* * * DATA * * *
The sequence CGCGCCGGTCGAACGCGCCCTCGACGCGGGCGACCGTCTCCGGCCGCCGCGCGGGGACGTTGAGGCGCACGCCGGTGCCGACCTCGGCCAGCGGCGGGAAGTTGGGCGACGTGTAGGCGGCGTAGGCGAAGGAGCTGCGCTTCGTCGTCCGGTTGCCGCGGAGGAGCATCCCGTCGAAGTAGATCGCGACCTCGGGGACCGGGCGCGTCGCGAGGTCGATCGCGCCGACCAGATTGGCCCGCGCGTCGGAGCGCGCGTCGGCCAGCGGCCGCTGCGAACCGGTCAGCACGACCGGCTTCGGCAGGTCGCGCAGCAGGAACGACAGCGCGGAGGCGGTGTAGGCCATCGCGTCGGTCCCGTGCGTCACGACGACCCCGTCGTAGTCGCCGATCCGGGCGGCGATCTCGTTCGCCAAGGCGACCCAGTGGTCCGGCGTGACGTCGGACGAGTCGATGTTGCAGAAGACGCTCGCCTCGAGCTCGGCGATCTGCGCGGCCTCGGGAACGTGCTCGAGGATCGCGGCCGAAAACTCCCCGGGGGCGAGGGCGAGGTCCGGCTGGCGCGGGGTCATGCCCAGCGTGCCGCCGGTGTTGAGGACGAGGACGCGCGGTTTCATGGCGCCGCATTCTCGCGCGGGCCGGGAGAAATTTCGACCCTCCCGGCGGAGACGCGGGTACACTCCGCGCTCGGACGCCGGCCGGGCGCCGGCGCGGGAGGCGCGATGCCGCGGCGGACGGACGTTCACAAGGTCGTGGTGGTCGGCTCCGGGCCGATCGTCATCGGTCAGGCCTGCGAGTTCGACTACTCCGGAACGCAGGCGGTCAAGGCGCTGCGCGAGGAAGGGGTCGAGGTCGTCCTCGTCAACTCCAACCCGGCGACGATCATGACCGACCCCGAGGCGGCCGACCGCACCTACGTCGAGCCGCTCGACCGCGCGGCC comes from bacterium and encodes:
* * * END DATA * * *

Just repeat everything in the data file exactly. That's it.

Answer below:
The sequence CGCGCCGGTCGAACGCGCCCTCGACGCGGGCGACCGTCTCCGGCCGCCGCGCGGGGACGTTGAGGCGCACGCCGGTGCCGACCTCGGCCAGCGGCGGGAAGTTGGGCGACGTGTAGGCGGCGTAGGCGAAGGAGCTGCGCTTCGTCGTCCGGTTGCCGCGGAGGAGCATCCCGTCGAAGTAGATCGCGACCTCGGGGACCGGGCGCGTCGCGAGGTCGATCGCGCCGACCAGATTGGCCCGCGCGTCGGAGCGCGCGTCGGCCAGCGGCCGCTGCGAACCGGTCAGCACGACCGGCTTCGGCAGGTCGCGCAGCAGGAACGACAGCGCGGAGGCGGTGTAGGCCATCGCGTCGGTCCCGTGCGTCACGACGACCCCGTCGTAGTCGCCGATCCGGGCGGCGATCTCGTTCGCCAAGGCGACCCAGTGGTCCGGCGTGACGTCGGACGAGTCGATGTTGCAGAAGACGCTCGCCTCGAGCTCGGCGATCTGCGCGGCCTCGGGAACGTGCTCGAGGATCGCGGCCGAAAACTCCCCGGGGGCGAGGGCGAGGTCCGGCTGGCGCGGGGTCATGCCCAGCGTGCCGCCGGTGTTGAGGACGAGGACGCGCGGTTTCATGGCGCCGCATTCTCGCGCGGGCCGGGAGAAATTTCGACCCTCCCGGCGGAGACGCGGGTACACTCCGCGCTCGGACGCCGGCCGGGCGCCGGCGCGGGAGGCGCGATGCCGCGGCGGACGGACGTTCACAAGGTCGTGGTGGTCGGCTCCGGGCCGATCGTCATCGGTCAGGCCTGCGAGTTCGACTACTCCGGAACGCAGGCGGTCAAGGCGCTGCGCGAGGAAGGGGTCGAGGTCGTCCTCGTCAACTCCAACCCGGCGACGATCATGACCGACCCCGAGGCGGCCGACCGCACCTACGTCGAGCCGCTCGACCGCGCGGCC comes from bacterium and encodes: